Mia Kurihara, 10 years old, died at the beginning of the year after being abused by her father. Months earlier, 5-year-old Yua Funato died after being a victim of continual abuse and negligence at home. These cases have propelled the debate on child abuse in Japan.
Iramsy Peraza Forte
Though they shocked Japanese society, the cases of Mia and Yua are not isolated episodes, and they served to highlight the lack of measures in place in the country aimed at preventing this type of situation.
Japanese analysts have stated on repeated occasions that child abuse in the home is one of the biggest problems currently facing Japanese society.
In 2018, 80,104 cases of supposed sexual abuse and mistreatment of minors were investigated in the country, which is a record number and constitutes a 22.4% increase on the previous year, according to data from the National Police Agency. Seventy percent of these cases were related to psychological abuse by one or both parents, while the rest are related to physical abuse, abandonment, neglect and sexual violence.
This blight had already reached record numbers in 2017, and more than 130,000 cases were treated during this period, according to official data from the Ministry of Health, Employment and Wellbeing.
Since 1990, when statistics on child abuse first began to be compiled, the number of reports has not stopped rising, now amounting to 27 years of consecutive growth.
As the statistics show, cases of child abuse have increased one hundred times more than at the start of the 1990s, which has led to this matter being a high priority in Japanese politics.
In accordance with information from the Ministry of Health cited by the chain NHK, the rise in child abuse cases does not necessarily correspond to a rise in abuse itself, but an increase in awareness about this issue.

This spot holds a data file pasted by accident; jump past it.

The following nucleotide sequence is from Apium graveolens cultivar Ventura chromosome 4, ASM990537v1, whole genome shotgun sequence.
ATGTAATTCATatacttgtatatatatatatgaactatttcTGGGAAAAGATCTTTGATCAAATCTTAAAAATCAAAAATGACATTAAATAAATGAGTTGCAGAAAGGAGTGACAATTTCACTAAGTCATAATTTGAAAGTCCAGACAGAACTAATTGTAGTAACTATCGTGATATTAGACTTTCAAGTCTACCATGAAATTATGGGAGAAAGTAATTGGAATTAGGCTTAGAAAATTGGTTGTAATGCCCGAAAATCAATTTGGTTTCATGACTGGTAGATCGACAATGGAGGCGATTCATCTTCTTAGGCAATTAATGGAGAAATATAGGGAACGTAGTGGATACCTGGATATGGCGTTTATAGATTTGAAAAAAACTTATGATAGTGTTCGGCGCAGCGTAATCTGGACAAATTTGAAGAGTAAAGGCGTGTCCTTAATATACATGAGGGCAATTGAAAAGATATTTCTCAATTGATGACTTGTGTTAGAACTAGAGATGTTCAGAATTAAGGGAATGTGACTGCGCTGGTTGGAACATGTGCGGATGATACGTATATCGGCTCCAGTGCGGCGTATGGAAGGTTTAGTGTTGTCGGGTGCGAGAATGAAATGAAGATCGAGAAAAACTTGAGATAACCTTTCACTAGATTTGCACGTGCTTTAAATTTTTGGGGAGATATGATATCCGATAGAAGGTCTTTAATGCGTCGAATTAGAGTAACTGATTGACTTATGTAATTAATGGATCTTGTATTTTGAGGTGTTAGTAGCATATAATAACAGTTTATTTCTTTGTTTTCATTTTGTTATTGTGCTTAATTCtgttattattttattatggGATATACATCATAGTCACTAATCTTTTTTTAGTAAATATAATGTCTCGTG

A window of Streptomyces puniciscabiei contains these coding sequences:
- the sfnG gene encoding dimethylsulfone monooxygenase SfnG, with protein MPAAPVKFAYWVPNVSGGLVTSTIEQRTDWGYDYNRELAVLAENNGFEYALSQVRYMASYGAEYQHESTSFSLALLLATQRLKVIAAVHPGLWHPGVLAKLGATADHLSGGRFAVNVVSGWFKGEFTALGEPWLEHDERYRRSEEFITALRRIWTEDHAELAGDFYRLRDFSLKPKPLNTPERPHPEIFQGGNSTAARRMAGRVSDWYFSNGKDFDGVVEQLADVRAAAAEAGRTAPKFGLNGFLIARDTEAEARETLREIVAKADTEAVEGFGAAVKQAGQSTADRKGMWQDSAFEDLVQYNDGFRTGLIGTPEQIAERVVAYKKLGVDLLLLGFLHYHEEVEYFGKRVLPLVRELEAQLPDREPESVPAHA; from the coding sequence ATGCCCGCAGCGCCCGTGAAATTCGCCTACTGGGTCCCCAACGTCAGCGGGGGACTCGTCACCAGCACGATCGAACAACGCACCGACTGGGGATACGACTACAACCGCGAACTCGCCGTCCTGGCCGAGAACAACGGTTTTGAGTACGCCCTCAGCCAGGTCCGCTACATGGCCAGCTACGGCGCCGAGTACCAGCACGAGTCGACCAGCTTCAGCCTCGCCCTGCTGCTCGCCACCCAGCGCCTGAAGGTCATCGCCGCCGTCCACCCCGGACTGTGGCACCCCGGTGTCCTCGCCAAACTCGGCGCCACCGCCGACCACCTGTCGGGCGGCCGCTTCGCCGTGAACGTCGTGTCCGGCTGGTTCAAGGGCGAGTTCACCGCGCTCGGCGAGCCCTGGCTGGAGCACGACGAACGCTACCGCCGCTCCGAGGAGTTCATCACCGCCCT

According to experts, social isolation and poverty are among the primary causes, however, this is not enough to explain such a sharp increase in reported cases.
Social motives such as getting married due to pregnancy, a partial increase in teenage mothers, a general increase in divorce and one-parent families are some of the matters that lead to this alarming phenomenon. On the other hand, other sources attribute this rise to an awareness-raising process that leads to more frequent reports.
The police is not always motivated to investigate private matters such as child abuse and gender violence.
Furthermore, social services lack the necessary resources when faced with parents that refuse to cooperate, stated Kyoshi Miyajima talking to the press, a former child counsellor and currently employee at Japan’s Faculty of Social Work.
According to Miyajima, focusing too much on promoting children’s rights can lead to the notion that this kind of abuse is an individual problem as opposed to a social issue that must be addressed by society as a whole.
The problem of violence against minors undermines the authorities of this third world power, where the majority of citizens enjoy a dignified life and a privileged status when it comes to rights.
That said, the scale of the problem has forced the government to take urgent measures to bring more visibility to the issue of child abuse and to confront this problem.
For this reason, the government of Prime Minister Shinzo Abe has presented a draft law that proposes strengthening measures against child abuse and banning physical punishment towards children.
The aim is to revise the current regulations and ban corporal punishment towards children inflicted by parents or teachers.
One of the changed proposed in this initiative is the revision of the parental right recognised in the Japanese Civil Code that allows parents to discipline their children.
This regulation, applied five years ago, has received numerous criticism for legally allowing parents to physically punish their offspring.
In accordance with the draft of the legislation, it is planned to strengthen the authority and increase centres for children – there are currently 210 across the country – with the aim to immediately secure the withdrawal of abused children.
There is currently a hotline available, created by the government in 2016 to make it easier to call for help or report abuse. (PL)
(Translated by Lucy Daghorn – Email: email@example.com) – Photos: Pixabay